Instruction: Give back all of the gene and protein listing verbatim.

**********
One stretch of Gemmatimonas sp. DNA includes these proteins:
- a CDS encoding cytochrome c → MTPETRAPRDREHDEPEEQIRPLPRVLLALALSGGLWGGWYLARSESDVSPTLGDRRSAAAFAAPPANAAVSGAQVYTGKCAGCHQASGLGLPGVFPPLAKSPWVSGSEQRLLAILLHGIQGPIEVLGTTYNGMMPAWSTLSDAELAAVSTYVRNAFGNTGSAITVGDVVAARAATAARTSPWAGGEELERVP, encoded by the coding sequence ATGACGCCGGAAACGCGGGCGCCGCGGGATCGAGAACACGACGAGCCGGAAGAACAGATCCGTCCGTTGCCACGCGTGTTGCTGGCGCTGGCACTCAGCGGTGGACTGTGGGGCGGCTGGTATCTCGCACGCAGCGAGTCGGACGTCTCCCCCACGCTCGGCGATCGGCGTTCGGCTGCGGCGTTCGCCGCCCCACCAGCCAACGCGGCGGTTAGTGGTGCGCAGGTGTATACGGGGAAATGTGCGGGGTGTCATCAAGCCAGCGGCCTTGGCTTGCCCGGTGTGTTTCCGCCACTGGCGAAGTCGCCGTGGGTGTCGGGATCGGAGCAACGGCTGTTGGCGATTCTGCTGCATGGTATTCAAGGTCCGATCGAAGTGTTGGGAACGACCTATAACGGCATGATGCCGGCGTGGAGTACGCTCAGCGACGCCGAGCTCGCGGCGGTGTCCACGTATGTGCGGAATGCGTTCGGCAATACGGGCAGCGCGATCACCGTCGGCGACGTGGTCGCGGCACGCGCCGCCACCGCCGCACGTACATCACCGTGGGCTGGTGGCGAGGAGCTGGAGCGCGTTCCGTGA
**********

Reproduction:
One stretch of Gemmatimonas sp. DNA includes these proteins:
- a CDS encoding cytochrome c → MTPETRAPRDREHDEPEEQIRPLPRVLLALALSGGLWGGWYLARSESDVSPTLGDRRSAAAFAAPPANAAVSGAQVYTGKCAGCHQASGLGLPGVFPPLAKSPWVSGSEQRLLAILLHGIQGPIEVLGTTYNGMMPAWSTLSDAELAAVSTYVRNAFGNTGSAITVGDVVAARAATAARTSPWAGGEELERVP, encoded by the coding sequence ATGACGCCGGAAACGCGGGCGCCGCGGGATCGAGAACACGACGAGCCGGAAGAACAGATCCGTCCGTTGCCACGCGTGTTGCTGGCGCTGGCACTCAGCGGTGGACTGTGGGGCGGCTGGTATCTCGCACGCAGCGAGTCGGACGTCTCCCCCACGCTCGGCGATCGGCGTTCGGCTGCGGCGTTCGCCGCCCCACCAGCCAACGCGGCGGTTAGTGGTGCGCAGGTGTATACGGGGAAATGTGCGGGGTGTCATCAAGCCAGCGGCCTTGGCTTGCCCGGTGTGTTTCCGCCACTGGCGAAGTCGCCGTGGGTGTCGGGATCGGAGCAACGGCTGTTGGCGATTCTGCTGCATGGTATTCAAGGTCCGATCGAAGTGTTGGGAACGACCTATAACGGCATGATGCCGGCGTGGAGTACGCTCAGCGACGCCGAGCTCGCGGCGGTGTCCACGTATGTGCGGAATGCGTTCGGCAATACGGGCAGCGCGATCACCGTCGGCGACGTGGTCGCGGCACGCGCCGCCACCGCCGCACGTACATCACCGTGGGCTGGTGGCGAGGAGCTGGAGCGCGTTCCGTGA